You might say the Moen triplets are competitive.
“[Grant] would never let me hear the end of it when he beat me on the PSAT by like one point,” Claire Moen says of one of her brothers. All three triplets will all be attending Arizona State University at its West campus this fall. “He was so proud of himself for beating me on that.”
Grant is quick to respond, albeit in a lowered voice: “It was more than one point.”
The high-achieving triplets — Anders, Claire and Grant — offer an interesting take on the age-old debate of nature vs. nurture, and they would seem to offer evidence of the latter. They were all active in sports and extracurricular activities in high school — but not always the same ones.
“Just because they’re triplets, they’re not identical; they’re not the same person,” says Todd Moen, their father.
It seems as if academic acumen comes naturally to the siblings, who will all be members of Barrett, The Honors College. However, when asked if they think it has anything to do with the fact that they push each other to achieve more, Anders is quick to respond: “Yeah.”
“It definitely helps, for sure,” Grant says.
“I guess we also kind of hold each other responsible to succeed,” Claire adds.
Kathy Lemery-Chalfant, associate professor of psychology at ASU, says that sets of multiples often tend to be more competitive compared with single-born siblings, simply because they are all the same age.
“They’re compared a lot more to each other throughout their whole life,” Lemery-Chalfant said. “There’s always a comparison in terms of grades, height, hair color, etc. from the get-go.”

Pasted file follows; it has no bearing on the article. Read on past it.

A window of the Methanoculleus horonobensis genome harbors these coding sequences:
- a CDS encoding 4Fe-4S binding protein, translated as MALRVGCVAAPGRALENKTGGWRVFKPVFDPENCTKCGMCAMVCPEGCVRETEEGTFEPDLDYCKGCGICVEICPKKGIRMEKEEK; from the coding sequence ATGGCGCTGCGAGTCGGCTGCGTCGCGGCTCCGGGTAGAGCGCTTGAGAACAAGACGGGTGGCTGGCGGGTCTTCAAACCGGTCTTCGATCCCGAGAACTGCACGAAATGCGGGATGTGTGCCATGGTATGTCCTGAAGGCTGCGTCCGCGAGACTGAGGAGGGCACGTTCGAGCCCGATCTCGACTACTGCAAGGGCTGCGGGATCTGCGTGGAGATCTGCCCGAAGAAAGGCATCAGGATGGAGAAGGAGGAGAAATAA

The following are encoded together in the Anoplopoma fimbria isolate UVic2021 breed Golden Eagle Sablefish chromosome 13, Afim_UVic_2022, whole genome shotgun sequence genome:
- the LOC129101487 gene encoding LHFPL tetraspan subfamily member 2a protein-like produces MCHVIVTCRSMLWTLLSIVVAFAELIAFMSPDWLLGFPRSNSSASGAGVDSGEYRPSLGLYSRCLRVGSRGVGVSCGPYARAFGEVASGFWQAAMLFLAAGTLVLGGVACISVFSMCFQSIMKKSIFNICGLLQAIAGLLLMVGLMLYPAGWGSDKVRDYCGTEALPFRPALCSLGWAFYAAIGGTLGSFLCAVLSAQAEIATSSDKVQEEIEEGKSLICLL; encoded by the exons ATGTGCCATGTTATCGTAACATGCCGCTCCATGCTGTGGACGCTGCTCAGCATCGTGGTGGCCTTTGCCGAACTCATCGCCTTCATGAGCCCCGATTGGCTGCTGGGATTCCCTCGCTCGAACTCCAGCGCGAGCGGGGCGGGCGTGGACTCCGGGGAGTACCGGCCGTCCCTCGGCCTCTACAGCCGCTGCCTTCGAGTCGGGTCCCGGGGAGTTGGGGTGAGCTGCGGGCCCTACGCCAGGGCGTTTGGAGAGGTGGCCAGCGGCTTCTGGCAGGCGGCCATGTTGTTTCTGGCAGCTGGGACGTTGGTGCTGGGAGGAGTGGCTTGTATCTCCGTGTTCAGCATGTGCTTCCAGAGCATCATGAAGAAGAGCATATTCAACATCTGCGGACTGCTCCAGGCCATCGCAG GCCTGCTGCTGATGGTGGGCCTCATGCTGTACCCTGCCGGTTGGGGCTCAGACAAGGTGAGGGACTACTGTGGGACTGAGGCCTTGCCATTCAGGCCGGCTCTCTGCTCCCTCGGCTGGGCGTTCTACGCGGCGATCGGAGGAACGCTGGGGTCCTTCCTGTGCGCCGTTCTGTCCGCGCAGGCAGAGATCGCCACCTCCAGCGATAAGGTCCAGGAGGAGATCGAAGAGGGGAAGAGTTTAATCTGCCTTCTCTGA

The Moens are an example of when that phenomenon goes right.
Each received a New American University Scholarship, along with plenty of other scholarships between them, including a private business scholarship for Anders, an SRP scholarship for Claire and a National Merit Scholarship for Grant.
“It’s funny, the first day we found out we were having triplets I thought about college,” Todd says. “And if they didn’t have the drive themselves, they wouldn’t be sitting where they are today.”
Originally from Arizona, the Moen trio spent most of their lives in Arkansas, where they attended Harmony Grove High School.
Anders is an art lover who often indulges in sketching and painting. Grant is a sports guy, who was a starting player on his basketball team and a lead scorer on his soccer team. Claire enjoys reading and taking the helm on various projects, events and activities.
Despite their varied interests, when it came time to choose a college, the siblings knew they wanted to stick together. So they did their research.
“We visited quite a few schools in Arkansas,” Anders said, but they never found what they were looking for.
At that point, their parents got in on the search.
“My wife and I, we were looking for more of a liberal-arts-style school for them,” Todd says. “But as we looked, we noticed other schools didn’t have the resources and the programs that a larger university had.”
The Moens still had family in Arizona and decided to look into ASU’s West campus, which offers that smaller, liberal-arts-school feel they were looking for without sacrificing on the resources larger universities offer.
It was a perfect fit.
“For all of us, it was really kind of like, ‘Wow, they’ve got everything,’ ” Todd says.
So they packed up and headed back to Arizona, ASU West-bound.
Anders will be studying accounting while Claire and Grant are both going into medicine. All three will be living on the West campus this fall, and their excitement is palpable.
“I don’t even know what to expect, honestly. I’m just looking forward to doing new things and meeting new people,” Grant says.
And, it’s safe to say, their father shares in their enthusiasm.
“Now they’re in a place where all doors are open to them,” he says.
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